- Vulnerabilities, including new and expanding attack surfaces
- Malware and other rogue software
- Indicators of Compromise (IoCs)
Being resilient to cyber and performance risks and being operationally and cost-efficient requires ubiquitous and extensible network visibility, a vital element of your cloud visibility. Attacks execute at machine speed, so your defenses driven by visibility must keep up. To defend against cyber risks, you must have clear and constant real-time visibility into:
- Connections – who and what devices are accessing your network and IT resources
- Conversations – Command-and-control and other suspicious conversations must be detected and analyzed
- Lateral movement, data exfiltration, and other Indicators of Compromise
To help their customers secure their environments and data, cloud providers add visibility and security services such as NDR and SIEM to their platforms. Packet and traffic mirroring services as part of some public cloud infrastructure provide the foundational and necessary visibility to drive these security measures (and help manage performance).
These native services are indeed helpful but are insufficient for a truly robust cybersecurity posture. Depending on your environment, they can be costly and challenging to manage. Data from other sources and a myriad of security-centric analytics are required to detect malware, breaches, and attacks in progress, all of which add to the challenge of managing multiple data streams.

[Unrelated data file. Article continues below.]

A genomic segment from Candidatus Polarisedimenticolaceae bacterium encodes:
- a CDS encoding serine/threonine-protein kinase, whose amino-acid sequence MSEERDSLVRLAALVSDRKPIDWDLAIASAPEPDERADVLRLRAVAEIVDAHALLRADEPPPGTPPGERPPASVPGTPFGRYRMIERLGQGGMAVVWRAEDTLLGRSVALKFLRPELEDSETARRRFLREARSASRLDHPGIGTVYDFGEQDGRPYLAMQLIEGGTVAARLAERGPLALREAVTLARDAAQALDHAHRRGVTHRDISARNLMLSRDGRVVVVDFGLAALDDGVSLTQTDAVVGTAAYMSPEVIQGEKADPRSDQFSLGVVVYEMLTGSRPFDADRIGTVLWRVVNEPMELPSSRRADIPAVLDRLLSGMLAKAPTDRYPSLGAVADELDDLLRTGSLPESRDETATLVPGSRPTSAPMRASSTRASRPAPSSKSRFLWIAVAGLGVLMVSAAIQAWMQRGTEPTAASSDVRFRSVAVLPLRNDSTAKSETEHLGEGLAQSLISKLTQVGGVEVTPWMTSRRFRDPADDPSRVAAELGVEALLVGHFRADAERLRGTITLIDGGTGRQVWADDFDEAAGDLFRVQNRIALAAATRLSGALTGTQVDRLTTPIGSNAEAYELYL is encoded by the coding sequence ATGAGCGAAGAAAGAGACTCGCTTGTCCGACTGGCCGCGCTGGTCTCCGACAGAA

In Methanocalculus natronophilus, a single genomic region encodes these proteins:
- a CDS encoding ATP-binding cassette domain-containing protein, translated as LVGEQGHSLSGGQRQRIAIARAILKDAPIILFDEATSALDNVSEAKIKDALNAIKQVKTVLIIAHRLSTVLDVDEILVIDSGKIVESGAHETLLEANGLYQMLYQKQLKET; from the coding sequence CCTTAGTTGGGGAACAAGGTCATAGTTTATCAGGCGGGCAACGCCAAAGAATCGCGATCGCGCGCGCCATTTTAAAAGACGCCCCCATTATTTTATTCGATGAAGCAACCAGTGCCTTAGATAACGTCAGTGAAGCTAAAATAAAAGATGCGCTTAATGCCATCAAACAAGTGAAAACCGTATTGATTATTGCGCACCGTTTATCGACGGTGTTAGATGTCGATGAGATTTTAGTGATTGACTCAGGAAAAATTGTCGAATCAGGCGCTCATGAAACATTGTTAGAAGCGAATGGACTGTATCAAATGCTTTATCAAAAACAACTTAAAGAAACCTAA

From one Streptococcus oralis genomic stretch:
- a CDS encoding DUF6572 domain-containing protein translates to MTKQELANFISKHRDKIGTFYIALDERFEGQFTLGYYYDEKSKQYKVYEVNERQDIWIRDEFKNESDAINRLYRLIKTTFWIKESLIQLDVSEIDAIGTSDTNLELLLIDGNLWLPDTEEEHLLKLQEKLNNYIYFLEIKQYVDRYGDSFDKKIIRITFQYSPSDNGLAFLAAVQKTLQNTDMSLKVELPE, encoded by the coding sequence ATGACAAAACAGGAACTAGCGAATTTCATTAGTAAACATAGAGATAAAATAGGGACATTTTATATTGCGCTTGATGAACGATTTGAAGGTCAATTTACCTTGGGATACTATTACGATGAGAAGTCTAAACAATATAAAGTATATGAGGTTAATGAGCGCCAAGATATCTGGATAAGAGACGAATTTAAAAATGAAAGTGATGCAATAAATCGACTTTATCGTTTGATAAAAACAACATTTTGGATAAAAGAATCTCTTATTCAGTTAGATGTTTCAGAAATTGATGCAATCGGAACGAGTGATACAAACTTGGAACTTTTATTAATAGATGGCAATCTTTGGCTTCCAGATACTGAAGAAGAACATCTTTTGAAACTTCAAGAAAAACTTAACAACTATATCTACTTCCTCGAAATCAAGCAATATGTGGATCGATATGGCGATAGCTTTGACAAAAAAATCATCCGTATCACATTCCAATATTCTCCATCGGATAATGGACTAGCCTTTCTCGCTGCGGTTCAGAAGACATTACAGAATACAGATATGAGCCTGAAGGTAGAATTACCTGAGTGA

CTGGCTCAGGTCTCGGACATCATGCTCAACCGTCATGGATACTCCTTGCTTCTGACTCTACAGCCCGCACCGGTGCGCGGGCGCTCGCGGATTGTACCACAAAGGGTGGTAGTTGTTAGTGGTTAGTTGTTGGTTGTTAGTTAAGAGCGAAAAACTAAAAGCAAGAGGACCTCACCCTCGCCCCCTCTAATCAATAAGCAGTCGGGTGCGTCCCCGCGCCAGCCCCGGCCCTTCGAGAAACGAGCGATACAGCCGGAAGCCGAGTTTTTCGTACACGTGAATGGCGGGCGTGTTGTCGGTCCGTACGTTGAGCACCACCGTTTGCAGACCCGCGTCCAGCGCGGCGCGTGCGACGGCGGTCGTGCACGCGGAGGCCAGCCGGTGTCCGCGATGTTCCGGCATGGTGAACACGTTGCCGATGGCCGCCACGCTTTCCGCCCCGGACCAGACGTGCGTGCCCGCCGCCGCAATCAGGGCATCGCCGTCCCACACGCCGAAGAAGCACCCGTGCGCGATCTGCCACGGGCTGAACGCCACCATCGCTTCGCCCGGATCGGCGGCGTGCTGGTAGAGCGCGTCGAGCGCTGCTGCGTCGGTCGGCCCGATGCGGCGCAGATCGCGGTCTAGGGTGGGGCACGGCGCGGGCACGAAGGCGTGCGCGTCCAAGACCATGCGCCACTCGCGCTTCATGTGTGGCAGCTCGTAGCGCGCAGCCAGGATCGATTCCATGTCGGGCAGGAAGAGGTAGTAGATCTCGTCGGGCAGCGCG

Assuring cyber risk resilience also requires analyzing stored historical data, so using packet capture to collect and store network packets is another challenge, mainly if your cloud infrastructure includes multiple VPCs and Availability Zones. So, your visibility fabric should also have the ability to uniformly orchestrate and manage multiple distributed network packet capture and storage nodes.
If your infrastructure is multi-cloud or hybrid, your visibility fabric must seamlessly scale across that environment to provide holistic visibility and manage with a uniform fabric manager.
Software-defined networks and data centers, containers, cloud automation, and other platform components create siloes and blur the responsibilities between NetOps, AppOps, DevOps, SecOps, InfoSec, and SRE. Data siloes are common and counterproductive. Given the breadth of responsibilities and roles within the IT team, visibility (and its corresponding data) must be democratized so that all stakeholders and their tools have access to the visibility data that is necessary to do their jobs effectively. Role-based access can be used to control visibility to sensitive data and interactions. Therefore, NetOps must extend its visibility to the IT team and accommodate additional visibility requirements from other IT teams.